You really can't ask every guy on a first date what their perspectives on these things are, after a while your reputation here will be ruined. And you probably won't get a serious and truthful answer if they are not serious about finding a life partner just yet. Plus you have to get to know someone before you decide to come out, lest you receive an unwarranted preaching ceremony, argument, and suggestions/numbers of priests that can 'help'
Jen, can you clarify if the problem is:
1) With his desire not to have you teach your child about atheism - I can understand this.
or
2) His desire to teach about Christianity.

Or 3) Both?
@ThoughtfulTheist if it were up to me alone, my kids would not be taught christianity.

Knowing the society in which I live, I understand that it would perhaps be unfair to create atheist children in a christian society. For their own good I'd like them to learn about christianity objectively, as well as other religions so that they understand why they can be discredited and make an informed decision later about what they choose to believe.

I don't want to raise close-minded kids that refuse to see the possibility that no one has the correct answer, I want my children to be able to analyse things for themselves without being persecuted or constantly living in denial. I want them to understand and respect christianity (for their own good in this society at least.)

I can't afford for someone to be teaching a child that humans could not possibly come from monkeys just because that fact angers them.

I want them to understand the difference between believing and knowing, and that believing somwthing doesn't mean that its true. Whether its a situation where someone ate your last slice of pizza or you should give up your best friend because he doesn't believe in god.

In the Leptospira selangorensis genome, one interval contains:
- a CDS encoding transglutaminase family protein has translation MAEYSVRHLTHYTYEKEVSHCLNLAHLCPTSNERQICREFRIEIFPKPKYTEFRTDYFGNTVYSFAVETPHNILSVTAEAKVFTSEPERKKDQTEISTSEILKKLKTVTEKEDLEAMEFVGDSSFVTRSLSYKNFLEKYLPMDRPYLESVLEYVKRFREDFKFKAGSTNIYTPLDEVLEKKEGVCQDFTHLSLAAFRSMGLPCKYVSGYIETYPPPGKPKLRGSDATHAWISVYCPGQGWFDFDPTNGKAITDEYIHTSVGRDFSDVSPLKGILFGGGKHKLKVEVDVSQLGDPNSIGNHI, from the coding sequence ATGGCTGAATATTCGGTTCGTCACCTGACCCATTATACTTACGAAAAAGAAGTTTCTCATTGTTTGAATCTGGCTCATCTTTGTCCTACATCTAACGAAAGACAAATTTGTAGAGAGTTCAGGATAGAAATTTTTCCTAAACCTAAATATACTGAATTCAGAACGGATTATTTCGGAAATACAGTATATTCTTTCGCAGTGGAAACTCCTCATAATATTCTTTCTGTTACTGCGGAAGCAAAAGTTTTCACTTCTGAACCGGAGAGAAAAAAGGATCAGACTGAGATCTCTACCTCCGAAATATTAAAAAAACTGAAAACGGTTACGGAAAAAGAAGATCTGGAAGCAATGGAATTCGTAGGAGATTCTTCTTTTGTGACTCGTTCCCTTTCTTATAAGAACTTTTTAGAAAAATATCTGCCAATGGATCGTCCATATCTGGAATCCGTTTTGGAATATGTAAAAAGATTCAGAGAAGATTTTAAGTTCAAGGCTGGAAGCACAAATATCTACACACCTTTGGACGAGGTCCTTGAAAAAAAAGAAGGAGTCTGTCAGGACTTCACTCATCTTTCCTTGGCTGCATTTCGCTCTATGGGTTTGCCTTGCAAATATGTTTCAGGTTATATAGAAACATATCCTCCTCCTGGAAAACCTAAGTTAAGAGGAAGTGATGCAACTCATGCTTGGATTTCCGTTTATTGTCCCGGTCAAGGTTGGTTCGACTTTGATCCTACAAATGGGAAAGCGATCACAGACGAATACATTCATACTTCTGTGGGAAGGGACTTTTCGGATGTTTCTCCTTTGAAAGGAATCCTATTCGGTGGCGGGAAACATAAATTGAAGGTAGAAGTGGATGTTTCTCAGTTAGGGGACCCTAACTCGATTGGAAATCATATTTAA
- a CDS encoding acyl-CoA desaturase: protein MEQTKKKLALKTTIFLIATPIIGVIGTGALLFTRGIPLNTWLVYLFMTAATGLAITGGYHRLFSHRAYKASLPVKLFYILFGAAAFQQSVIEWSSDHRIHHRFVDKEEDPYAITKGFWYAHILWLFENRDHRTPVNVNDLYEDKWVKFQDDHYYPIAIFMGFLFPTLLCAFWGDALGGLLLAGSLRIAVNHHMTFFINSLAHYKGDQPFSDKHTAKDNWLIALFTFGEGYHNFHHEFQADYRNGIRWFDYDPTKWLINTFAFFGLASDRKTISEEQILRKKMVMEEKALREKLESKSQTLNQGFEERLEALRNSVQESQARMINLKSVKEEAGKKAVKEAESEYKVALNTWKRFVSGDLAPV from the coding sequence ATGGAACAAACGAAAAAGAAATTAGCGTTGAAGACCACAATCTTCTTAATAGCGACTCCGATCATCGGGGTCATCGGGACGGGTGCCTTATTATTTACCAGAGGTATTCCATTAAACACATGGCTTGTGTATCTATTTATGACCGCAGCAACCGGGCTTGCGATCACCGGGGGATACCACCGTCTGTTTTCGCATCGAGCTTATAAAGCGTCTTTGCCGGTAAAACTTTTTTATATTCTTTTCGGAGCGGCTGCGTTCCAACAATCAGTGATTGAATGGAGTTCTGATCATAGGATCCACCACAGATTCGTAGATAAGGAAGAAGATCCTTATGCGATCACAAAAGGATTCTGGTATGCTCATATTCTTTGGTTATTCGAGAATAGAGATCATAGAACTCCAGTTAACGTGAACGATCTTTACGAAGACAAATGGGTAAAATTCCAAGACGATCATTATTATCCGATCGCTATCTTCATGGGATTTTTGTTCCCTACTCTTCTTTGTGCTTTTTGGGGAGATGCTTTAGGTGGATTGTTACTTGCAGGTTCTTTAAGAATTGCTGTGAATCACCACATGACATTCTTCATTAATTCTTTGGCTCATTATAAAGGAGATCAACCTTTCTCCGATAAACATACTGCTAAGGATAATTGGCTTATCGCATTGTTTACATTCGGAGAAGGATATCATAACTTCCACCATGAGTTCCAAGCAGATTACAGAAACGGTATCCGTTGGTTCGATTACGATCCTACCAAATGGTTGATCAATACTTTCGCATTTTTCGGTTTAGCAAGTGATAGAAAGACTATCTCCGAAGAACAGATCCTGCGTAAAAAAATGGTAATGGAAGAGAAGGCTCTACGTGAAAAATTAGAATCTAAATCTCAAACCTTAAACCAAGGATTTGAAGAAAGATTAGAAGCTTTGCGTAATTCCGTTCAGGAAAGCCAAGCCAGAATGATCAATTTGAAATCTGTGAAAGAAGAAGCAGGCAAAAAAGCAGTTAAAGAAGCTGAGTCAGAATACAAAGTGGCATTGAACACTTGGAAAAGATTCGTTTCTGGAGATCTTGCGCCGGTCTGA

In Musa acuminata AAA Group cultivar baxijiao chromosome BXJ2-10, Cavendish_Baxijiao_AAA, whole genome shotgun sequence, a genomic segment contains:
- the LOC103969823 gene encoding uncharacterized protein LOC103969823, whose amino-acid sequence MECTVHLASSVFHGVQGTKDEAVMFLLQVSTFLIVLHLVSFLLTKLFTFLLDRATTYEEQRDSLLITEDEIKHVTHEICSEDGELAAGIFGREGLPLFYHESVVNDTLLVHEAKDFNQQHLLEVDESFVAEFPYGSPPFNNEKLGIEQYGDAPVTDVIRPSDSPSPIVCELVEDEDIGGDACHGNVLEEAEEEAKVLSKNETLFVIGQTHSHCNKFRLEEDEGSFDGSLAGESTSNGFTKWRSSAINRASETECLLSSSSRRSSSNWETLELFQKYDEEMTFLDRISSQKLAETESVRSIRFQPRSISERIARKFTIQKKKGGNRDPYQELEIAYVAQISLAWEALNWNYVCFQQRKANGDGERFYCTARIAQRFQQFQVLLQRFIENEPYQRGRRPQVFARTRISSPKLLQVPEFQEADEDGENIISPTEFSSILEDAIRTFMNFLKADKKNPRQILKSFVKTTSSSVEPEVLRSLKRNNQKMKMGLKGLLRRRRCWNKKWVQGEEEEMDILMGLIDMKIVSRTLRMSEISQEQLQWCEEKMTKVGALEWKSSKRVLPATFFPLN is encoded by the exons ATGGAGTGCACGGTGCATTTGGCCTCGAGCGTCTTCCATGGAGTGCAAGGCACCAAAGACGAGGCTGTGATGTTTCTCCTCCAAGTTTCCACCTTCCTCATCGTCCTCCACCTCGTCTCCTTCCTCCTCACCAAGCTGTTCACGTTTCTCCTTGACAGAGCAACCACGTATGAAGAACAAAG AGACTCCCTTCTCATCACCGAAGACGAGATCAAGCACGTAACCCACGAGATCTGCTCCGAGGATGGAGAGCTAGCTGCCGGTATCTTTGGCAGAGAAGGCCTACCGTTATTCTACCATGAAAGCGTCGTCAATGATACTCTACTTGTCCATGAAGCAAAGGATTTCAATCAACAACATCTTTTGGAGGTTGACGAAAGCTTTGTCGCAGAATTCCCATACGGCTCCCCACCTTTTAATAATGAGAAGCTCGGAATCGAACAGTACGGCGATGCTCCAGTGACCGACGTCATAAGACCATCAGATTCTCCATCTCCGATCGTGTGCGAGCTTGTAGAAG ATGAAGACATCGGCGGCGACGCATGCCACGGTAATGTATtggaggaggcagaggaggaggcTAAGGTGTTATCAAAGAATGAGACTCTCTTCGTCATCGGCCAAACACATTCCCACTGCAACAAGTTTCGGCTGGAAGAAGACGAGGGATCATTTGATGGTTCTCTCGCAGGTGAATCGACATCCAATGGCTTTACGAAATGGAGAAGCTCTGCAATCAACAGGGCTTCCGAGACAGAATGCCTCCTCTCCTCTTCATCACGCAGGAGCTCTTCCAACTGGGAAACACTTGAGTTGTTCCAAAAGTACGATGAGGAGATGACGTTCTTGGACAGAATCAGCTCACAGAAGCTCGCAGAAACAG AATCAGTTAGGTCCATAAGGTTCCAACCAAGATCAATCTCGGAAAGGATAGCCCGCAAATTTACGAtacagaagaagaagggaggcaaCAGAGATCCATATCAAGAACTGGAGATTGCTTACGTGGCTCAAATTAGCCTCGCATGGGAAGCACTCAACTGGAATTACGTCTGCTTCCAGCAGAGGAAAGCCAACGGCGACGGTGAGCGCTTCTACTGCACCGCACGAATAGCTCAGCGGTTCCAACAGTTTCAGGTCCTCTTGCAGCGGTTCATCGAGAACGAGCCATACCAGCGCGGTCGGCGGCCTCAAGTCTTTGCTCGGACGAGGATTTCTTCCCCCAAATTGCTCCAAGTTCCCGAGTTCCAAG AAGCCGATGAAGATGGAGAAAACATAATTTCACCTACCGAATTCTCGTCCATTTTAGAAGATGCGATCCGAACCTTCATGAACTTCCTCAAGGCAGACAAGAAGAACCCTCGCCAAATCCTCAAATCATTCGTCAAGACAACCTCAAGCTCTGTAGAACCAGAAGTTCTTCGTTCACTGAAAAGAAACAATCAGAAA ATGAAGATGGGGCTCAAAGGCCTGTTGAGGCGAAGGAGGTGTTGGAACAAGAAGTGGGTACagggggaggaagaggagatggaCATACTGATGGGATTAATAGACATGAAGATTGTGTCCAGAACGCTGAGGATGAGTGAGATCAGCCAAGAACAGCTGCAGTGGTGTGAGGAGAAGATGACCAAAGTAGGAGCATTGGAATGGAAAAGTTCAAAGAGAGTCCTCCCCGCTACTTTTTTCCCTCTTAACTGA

If you believe that sam took it but you have no proof you cannot punish him in the same way that if you believe god exists but you have no proof you shouldn't judge the friend or throw the frienddship away.

Practical, objective thinking is what I envision, but he wants them to deny facts and logic just to secure a belief. He refuses to see that religion cannot be exempted from compromise.
OK, I'm speaking as a Christian here:

Personally from what I think theologically, this situation isn't preferrable. People with two different worldviews are going to have to provide an upbringing for their children that neither are particularly pleased with entirely. For example, you have to compromise your view that your children should be brought up with no religion, and your boyfriend has to compromise his view that his children should be brought up with Christianity.

BUT, I think you have it right. He should let your children hear about atheism at the very least. Likewise you should let your children hear about Christianity. Then all you can do is let them make up their own mind. You never know they might surprise you!

As for evolution. Personally, I don't think evolution and Christianity are incompatible. For example, the BioLogos Foundation in the US, do a lot of really good work at explaining how Christianity and modern science are compatible, and they have been promoting awareness about evolution. There is a middle ground.
That is, IMO, the best approach. We plan to use that with our daughter.
So yes, I have a great problem with him not wanting any offspring to learn about atheism
I know you're asking for advice on how to make it work, so please understand that by not doing so, I only mean well. Beleifes DO matter, becuase they affect the life decisions we make. You're already encountering this with him. Imagine how much more complicated it would be with a child.

I hope I don't upset you, as I know you wish for it to work, but I hope you've thought this through thoroughly.

Best wishes.
M.
What would you say to him to persuade him to at least not give up our future over something that may not be true?

After 5 months of dating, I would not assume that you have a future with this person. If you are a young person, you should date around. You'll be surprised at how the "one" turns out to be just one of many.